Thirteen-year-old Jahi McMath died on Dec. 12 at Children’s Hospital & Research Center Oakland. Yet about a month later, Jahi is still on a ventilator because her parents refuse to accept her death. Aided by a misguided legal decision, she has been moved to another facility to be kept on artificial life support, which makes no medical or moral sense. What’s being done to her corpse is wrong, but a bigger issue is the threat her case poses to the rational and moral use of health care resources.



These are the science stories to watch for in 2014

by George Dvorsky

With the holiday season now officially over, it’s time to look ahead and see what’s in store for the coming year. Here are the most anticipated scientific and technological developments of 2014!



Rewriting our DNA promises amazing benefits, experts say

by Dick Pelletier

What if you could improve memory and intelligence, and live in an ageless body – just by taking a pill? Though this may sound like the stuff of science fiction, experts are developing a better understanding of our genetic mysteries, including the powerful influence that DNA wields on our lives.



#6 Love-‘bots: future robots could become ideal lovers, experts say

by Dick Pelletier

Although some people might find the idea of love with a machine repulsive, experts predict that as the technology advances and robots become more human-like, we will view our silicon cousins in a friendlier light. As the future unfolds, robots will fill more roles as family caregivers, household servants, and voice-enabled avatars that manage our driverless cars, automated homes, and entertainment systems.



A Children’s Book Ponders Death

by Zoltan Istvan

Few children’s books touch on the theme of death. This is partially because our society deals with death as a dangerous and taboo topic. Many people feel they want to protect young minds from thinking about death at all. There is, however, a social movement afoot that treats the topic of death differently. Transhumanists believe that in the near future they will be able to eliminate death via the use of advanced medicine, science, and technology. Rather than fear or avoid death, they aim to fight directly against it.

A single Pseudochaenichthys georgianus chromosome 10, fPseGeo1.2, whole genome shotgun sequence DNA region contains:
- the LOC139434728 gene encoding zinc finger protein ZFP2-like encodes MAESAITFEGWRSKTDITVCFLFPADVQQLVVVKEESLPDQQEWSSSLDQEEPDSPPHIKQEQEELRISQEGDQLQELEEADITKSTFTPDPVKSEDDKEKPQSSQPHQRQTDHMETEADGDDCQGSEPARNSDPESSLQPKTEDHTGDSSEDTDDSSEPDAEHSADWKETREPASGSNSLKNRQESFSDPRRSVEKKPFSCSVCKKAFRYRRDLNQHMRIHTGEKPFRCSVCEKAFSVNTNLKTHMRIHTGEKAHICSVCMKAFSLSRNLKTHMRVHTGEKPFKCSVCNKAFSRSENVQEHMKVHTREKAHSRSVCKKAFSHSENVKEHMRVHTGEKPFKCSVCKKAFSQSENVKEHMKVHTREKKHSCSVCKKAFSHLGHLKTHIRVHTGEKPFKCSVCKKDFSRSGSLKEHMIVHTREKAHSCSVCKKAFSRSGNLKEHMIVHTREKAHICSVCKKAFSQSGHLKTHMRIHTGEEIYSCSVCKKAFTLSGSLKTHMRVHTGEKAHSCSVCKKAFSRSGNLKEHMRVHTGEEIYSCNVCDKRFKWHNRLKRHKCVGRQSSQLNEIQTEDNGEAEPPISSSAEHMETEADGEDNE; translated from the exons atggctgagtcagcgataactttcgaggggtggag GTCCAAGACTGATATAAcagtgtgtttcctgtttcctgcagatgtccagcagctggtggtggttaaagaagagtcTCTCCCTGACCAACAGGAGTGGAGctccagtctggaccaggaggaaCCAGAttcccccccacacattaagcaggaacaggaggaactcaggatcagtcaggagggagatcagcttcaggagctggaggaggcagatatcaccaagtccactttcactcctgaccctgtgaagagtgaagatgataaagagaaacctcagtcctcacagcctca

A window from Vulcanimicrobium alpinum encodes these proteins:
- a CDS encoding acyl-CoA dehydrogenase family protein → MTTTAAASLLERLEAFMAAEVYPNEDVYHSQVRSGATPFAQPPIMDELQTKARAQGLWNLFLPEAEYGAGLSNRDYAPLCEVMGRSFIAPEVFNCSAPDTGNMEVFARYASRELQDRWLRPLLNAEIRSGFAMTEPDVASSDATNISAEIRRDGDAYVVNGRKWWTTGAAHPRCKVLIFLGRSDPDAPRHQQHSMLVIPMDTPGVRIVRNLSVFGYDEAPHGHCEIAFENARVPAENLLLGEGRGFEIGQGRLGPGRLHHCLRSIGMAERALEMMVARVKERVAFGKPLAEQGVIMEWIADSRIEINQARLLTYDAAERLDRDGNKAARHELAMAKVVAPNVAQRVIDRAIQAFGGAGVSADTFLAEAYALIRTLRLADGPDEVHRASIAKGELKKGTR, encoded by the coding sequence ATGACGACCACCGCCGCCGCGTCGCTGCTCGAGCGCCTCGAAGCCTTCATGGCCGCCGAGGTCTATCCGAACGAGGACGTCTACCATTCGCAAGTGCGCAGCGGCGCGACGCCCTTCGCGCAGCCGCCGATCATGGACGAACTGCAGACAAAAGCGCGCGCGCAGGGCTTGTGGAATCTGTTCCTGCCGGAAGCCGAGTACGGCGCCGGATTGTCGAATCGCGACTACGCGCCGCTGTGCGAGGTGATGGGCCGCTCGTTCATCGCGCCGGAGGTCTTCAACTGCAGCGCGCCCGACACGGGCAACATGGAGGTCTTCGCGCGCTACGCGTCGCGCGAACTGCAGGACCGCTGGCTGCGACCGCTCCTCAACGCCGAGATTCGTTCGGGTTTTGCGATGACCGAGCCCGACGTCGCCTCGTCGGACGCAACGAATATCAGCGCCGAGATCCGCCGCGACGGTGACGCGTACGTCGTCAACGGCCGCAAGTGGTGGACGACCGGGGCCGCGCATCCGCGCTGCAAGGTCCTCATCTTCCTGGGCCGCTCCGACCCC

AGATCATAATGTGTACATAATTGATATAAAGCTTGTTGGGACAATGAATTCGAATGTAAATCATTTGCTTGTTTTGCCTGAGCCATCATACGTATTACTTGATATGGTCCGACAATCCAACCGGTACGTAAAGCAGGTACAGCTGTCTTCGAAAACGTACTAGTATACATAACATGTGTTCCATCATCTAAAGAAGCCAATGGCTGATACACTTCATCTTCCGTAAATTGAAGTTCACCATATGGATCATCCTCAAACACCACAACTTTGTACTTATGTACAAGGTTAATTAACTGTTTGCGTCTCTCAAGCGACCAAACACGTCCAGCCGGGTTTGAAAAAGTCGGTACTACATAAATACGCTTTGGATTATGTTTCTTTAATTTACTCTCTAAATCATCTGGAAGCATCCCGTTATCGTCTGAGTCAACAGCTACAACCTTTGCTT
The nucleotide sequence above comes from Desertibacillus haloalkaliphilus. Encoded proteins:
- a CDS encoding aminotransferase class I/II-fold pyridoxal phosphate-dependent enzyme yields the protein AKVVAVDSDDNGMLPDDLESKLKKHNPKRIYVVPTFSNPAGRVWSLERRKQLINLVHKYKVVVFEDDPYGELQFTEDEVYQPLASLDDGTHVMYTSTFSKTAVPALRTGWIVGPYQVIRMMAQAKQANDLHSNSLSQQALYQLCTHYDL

#7 There Can Be No Healthy Aging

by Maria Konovalenko

The study, conducted by a team of scientists and clinicians from JCVI and WCHN, will focus on two groups of elderly individuals aged 65 to 85 years by correlating genetics with a variety of human genomic, gut microbiome and other “omics” profiles and integrating these data with the individuals’ health record. One group will consist of healthy individuals, and the other will have individuals with a variety of diagnosed health conditions.



#8 On GMO Plants

by Brenda Cooper

A number of people who I respect have written articles and chapters in books that support GMO crops. These include leading environmentalist Mark Lynas, author of The God Species: How the planet can survive the age of humans, and Ramez Naam, author of The Infinite Resource: The power of ideas on a finite planet.



Embracing Thanatophobia

by Peter Wicks

Is there a person alive today who does not fear dying? Well yes, if they are asleep or in a coma. But most of us, while we are awake and going about our business, harbour a deep-seated fear of dying. (“Thanatophobia”, in case anyone was wondering, being Greek for “fear of death”.)



Life Extension and Risk Aversion

by Gennady Stolyarov II

A major benefit of longer lifespans is the cultivation of a wide array of virtues. Prudence and forethought are among the salutary attributes that the lengthening of human life expectancies – hopefully to the point of eliminating any fixed upper bound – would bring about. Living longer renders people more hesitant to risk their lives, for the simple reason that they have many more years to lose than their less technologically endowed ancestors.



The Ethics of Chemical Castration (Part One)

by John Danaher

Chemical castration has been legally recognised and utilised as a form of treatment for certain types of sex offender for many years. This is in the belief that it can significantly reduce recidivism rates amongst this class of offenders. Its usage varies around the world. Nine U.S. states currently allow for it, as well as several European countries. Typically, it is presented as an “option” to sex offenders who are currently serving prison sentences. The idea being that if they voluntarily submit to chemical castration they can serve a reduced sentence.



Can the mind stay young forever? (Part Two)

by John Danaher

This is the second (and final) post in my short series on Michael Hauskeller’s article “Forever Young? Life Extension and the Ageing Mind”. In the article, Hauskeller casts a critical eye over the life extensionist project. According to many leading proponents of life extension, the goal is not just to prolong life indefinitely, but to prolong youth. Hauskeller argues that this goal is unobtainable because youth is dependent on both mind and body. And although it may be possible to halt the aging of the body, it will never be possible to halt the aging of the mind.